Link to Pubmed [PMID] – 21029766
Biochim. Biophys. Acta 2011 Mar;1810(3):297-307
BACKGROUND: A common strategy of microbial pathogens is to invade host cells during infection. The invading microbes explore different intracellular compartments to find their preferred niche.
SCOPE OF REVIEW: Imaging has been instrumental to unravel paradigms of pathogen entry, to identify their exact intracellular location, and to understand the underlying mechanisms for the formation of pathogen-containing niches. Here, we provide an overview of imaging techniques that have been applied to monitor the intracellular lifestyle of pathogens, focusing mainly on bacteria that either remain in vacuolar-bound compartments or rupture the endocytic vacuole to escape into the host’s cellular cytoplasm.
MAJOR CONCLUSIONS: We will depict common molecular and cellular paradigms that are preferentially exploited by pathogens. A combination of electron microscopy, fluorescence microscopy, and time-lapse microscopy has been the driving force to reveal underlying cell biological processes. Furthermore, the development of highly sensitive and specific fluorescent sensor molecules has allowed for the identification of functional aspects of niche formation by intracellular pathogens.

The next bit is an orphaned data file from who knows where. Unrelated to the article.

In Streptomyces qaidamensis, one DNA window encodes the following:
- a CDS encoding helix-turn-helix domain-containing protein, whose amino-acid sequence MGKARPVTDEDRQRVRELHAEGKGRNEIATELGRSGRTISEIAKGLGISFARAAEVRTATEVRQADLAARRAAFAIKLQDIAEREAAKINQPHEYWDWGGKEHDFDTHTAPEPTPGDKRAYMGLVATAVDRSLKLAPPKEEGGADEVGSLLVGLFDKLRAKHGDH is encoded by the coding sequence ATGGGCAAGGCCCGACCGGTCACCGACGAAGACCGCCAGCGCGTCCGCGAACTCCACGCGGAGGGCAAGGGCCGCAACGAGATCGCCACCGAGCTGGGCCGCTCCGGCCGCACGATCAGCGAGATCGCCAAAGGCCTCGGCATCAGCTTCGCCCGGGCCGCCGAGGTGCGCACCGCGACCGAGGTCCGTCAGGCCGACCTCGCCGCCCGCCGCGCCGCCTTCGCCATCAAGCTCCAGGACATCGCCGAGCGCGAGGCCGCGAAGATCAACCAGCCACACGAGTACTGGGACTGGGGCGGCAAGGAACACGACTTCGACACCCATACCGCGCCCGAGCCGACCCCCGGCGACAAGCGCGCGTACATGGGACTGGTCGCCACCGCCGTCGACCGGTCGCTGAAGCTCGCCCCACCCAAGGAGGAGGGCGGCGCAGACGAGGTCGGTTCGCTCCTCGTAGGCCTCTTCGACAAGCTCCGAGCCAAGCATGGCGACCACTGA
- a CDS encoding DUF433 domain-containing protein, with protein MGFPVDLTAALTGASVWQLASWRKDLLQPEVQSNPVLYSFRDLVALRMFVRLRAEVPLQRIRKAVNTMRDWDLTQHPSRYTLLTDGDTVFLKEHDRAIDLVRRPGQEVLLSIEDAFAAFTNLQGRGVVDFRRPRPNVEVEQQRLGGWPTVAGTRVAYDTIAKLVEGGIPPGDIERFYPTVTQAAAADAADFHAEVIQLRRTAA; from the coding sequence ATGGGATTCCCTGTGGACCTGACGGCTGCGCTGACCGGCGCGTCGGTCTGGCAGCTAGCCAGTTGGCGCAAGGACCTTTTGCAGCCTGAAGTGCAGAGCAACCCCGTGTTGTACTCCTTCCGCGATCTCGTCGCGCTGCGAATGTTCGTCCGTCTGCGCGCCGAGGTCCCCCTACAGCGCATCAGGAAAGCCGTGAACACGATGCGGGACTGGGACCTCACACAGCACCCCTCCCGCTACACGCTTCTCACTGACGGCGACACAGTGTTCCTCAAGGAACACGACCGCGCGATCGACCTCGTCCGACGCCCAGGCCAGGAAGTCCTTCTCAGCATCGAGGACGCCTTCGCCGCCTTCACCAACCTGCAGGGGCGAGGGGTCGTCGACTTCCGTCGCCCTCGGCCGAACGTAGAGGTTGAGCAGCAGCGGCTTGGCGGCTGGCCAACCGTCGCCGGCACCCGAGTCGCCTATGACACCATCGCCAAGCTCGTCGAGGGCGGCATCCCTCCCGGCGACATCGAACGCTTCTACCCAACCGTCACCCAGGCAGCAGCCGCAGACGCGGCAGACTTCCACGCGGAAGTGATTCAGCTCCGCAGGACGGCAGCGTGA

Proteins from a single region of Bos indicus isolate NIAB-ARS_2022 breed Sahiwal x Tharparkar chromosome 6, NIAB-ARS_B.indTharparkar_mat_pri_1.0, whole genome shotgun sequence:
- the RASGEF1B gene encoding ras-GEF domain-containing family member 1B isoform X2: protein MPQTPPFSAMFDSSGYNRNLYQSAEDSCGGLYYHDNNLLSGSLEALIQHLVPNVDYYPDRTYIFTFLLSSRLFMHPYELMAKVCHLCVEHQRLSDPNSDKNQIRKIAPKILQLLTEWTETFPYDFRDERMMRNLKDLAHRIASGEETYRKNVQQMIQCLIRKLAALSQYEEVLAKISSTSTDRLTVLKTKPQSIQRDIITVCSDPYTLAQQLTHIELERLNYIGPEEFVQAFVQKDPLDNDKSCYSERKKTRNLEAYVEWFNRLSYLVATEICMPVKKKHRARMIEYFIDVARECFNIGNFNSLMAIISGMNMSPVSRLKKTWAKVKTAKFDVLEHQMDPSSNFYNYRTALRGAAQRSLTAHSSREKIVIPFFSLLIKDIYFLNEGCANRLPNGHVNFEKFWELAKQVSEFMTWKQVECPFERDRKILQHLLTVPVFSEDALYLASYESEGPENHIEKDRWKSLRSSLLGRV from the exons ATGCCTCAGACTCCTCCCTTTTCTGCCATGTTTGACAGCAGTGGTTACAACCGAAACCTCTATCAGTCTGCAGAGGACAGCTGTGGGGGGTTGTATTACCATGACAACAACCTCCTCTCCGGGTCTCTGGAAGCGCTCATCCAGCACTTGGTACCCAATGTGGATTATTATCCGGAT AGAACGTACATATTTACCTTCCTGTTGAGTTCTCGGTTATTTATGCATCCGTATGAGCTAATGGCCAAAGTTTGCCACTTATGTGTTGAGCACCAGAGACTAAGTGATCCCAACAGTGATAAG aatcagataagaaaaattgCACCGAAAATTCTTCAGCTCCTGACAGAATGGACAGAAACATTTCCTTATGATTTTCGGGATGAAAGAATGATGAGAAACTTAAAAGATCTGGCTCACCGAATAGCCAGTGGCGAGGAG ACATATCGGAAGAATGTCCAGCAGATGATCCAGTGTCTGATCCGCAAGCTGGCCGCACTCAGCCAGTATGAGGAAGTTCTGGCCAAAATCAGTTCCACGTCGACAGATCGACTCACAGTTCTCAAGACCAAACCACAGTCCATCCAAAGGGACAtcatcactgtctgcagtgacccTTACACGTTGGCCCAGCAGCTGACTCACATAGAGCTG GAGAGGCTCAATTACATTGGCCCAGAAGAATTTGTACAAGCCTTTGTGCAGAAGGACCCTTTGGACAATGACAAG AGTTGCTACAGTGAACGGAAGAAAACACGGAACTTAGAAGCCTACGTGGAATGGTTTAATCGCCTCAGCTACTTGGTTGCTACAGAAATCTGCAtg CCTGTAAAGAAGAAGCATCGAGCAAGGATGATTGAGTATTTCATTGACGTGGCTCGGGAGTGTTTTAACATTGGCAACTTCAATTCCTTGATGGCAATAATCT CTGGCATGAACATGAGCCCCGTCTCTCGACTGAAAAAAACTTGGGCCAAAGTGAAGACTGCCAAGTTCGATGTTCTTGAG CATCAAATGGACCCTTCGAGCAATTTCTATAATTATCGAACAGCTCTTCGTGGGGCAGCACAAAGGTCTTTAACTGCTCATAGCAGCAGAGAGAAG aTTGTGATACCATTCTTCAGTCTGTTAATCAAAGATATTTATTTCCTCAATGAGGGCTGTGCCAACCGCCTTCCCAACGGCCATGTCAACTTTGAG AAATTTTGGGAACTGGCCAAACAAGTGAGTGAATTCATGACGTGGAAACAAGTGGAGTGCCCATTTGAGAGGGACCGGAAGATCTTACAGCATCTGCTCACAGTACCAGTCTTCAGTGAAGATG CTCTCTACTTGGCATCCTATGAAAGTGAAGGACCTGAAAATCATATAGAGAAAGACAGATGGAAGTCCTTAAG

GENERAL SIGNIFICANCE: Currently, we are beginning to understand the sophistication of the invasion strategies used by bacterial pathogens during the infection process- innovative imaging has been a key ingredient for this. This article is part of a Special Issue entitled Nanotechnologies – Emerging Applications in Biomedicine.